Trouble at the Edge of Empire: Principals, Agents, and Others at the Origins of American Modernity


ACLS Fellowship Program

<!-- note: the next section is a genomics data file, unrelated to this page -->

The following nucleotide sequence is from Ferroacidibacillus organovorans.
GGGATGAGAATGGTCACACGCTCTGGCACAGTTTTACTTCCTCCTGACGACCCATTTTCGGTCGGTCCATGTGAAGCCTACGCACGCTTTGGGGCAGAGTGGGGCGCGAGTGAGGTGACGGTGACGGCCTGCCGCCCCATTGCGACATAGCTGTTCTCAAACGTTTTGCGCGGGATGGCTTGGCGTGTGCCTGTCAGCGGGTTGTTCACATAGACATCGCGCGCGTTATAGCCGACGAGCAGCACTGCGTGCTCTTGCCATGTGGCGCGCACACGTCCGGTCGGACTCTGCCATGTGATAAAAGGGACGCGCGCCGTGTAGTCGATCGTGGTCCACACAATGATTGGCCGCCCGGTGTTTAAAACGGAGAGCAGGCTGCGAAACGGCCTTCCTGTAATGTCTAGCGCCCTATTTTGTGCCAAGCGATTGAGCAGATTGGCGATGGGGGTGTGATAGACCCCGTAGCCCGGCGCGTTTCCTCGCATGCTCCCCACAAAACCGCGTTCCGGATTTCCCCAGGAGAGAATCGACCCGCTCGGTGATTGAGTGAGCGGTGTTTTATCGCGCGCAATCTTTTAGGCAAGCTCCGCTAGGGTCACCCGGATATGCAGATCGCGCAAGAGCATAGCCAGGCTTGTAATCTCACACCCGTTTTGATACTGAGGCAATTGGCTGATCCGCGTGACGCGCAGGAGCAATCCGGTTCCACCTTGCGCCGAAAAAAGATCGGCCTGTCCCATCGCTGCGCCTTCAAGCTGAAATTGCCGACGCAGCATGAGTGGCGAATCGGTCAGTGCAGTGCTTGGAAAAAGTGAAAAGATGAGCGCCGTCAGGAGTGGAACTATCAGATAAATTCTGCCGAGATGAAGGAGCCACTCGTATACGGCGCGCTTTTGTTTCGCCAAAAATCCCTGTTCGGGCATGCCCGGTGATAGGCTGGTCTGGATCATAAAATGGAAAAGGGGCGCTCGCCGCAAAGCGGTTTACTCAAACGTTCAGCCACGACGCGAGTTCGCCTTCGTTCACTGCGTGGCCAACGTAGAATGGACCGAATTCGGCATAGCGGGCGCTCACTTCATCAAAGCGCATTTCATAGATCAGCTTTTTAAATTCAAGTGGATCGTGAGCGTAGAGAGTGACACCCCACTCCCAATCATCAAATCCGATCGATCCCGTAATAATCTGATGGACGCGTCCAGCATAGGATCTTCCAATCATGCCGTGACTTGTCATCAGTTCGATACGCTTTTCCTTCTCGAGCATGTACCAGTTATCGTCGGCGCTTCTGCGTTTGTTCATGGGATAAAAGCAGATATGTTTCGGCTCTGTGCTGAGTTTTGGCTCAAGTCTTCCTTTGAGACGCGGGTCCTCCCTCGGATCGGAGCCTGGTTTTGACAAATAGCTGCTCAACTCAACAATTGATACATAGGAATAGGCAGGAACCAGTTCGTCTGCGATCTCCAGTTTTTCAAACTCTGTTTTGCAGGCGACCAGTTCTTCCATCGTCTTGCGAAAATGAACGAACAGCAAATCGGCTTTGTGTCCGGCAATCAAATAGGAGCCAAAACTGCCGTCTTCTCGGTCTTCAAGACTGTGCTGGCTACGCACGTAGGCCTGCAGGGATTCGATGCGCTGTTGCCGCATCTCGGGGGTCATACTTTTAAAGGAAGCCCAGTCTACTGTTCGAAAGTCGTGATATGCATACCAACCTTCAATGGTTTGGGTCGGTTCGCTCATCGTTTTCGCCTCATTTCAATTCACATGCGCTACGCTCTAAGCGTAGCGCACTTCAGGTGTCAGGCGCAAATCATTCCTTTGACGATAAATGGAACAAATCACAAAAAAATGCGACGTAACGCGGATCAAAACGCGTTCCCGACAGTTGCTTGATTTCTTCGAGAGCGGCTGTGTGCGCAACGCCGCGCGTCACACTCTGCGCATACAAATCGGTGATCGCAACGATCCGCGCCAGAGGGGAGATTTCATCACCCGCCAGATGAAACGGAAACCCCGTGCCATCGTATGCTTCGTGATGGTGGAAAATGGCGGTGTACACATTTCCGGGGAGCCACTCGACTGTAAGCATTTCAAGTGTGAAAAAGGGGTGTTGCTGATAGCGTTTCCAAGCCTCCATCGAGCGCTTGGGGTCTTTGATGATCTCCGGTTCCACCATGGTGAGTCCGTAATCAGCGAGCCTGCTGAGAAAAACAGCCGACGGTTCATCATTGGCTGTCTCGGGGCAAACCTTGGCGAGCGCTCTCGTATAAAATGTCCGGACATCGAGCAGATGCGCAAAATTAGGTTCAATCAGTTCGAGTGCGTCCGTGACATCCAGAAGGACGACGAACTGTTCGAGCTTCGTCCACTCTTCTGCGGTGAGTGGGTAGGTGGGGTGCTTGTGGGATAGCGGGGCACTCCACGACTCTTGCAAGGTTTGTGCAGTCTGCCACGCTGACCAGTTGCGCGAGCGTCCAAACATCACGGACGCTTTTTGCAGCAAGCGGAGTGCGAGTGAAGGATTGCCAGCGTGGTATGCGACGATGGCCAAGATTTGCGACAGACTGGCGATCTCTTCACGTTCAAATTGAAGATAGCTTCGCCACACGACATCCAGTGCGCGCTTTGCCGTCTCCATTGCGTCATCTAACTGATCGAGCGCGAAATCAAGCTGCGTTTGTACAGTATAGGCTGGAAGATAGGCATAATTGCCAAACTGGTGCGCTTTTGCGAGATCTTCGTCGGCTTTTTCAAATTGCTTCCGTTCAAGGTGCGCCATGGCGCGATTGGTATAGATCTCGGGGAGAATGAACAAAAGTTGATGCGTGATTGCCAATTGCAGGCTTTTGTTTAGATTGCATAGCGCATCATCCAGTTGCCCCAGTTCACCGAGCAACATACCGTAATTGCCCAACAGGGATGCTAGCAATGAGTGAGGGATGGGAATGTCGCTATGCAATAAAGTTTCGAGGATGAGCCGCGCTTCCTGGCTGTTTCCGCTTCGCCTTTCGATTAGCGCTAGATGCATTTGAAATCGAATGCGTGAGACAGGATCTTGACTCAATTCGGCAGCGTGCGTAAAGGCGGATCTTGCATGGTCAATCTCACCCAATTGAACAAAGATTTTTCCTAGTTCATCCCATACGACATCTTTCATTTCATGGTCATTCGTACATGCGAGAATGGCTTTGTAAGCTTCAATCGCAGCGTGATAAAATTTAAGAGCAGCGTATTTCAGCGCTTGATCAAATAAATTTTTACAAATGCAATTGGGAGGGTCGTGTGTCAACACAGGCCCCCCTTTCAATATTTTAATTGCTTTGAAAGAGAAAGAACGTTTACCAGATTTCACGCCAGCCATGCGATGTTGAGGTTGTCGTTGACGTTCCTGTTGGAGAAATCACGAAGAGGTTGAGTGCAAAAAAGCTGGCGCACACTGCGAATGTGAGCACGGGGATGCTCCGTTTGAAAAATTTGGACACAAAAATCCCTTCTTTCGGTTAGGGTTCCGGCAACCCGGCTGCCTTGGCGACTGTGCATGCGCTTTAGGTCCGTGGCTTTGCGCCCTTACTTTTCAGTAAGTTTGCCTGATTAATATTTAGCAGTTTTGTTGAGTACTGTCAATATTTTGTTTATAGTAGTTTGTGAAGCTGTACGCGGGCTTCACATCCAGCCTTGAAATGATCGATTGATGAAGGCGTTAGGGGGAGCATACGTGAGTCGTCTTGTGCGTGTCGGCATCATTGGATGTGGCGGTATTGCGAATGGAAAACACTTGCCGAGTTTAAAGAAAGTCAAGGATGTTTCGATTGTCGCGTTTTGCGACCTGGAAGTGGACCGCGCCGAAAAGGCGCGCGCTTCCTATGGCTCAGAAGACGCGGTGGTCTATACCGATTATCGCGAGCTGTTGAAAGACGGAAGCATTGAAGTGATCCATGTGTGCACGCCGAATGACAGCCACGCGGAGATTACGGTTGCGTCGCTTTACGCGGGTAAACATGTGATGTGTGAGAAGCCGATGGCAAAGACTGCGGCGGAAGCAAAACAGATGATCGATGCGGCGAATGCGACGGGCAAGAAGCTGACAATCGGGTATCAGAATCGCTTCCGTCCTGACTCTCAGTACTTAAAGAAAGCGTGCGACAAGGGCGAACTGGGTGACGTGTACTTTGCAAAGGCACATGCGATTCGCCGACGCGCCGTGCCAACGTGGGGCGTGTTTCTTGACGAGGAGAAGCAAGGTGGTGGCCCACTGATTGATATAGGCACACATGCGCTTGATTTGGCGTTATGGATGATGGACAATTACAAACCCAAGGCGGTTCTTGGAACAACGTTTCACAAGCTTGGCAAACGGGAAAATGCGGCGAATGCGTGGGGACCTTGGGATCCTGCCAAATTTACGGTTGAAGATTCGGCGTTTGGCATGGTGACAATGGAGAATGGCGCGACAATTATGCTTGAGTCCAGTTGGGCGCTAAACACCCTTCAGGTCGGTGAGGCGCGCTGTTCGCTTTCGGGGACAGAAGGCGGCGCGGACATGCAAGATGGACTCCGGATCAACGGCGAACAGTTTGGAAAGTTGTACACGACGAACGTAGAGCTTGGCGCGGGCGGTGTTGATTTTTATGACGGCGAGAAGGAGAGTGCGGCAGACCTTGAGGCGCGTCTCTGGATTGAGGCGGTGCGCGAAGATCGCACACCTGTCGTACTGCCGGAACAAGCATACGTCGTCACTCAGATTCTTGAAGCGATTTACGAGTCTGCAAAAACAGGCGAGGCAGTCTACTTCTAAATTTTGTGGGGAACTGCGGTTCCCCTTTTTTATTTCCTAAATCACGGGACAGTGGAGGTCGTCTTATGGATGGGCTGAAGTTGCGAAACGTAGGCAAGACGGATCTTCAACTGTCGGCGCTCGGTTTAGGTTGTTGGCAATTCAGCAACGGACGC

This study elaborates a theoretical model of empire as a series of connections between principals, agents, and others, and articulates a historical link between imperial dynamics and characteristically modern institutions. Through an analysis of three cases in which sovereignty was disrupted at the periphery of empire—Bacon's Rebellion in Virginia (1676), the period between the Glorious Revolution and the new charter in Massachusetts (1689-1692), and resistance to the whiskey excise in Western Pennsylvania (1791-1794)—it examines the historical legacy of imperial responses to disruption. Taken together, the cases highlight cultural variations in how challenges to imperial sovereignty are expressed, and the institutional innovations that can occur when empires respond to such challenges.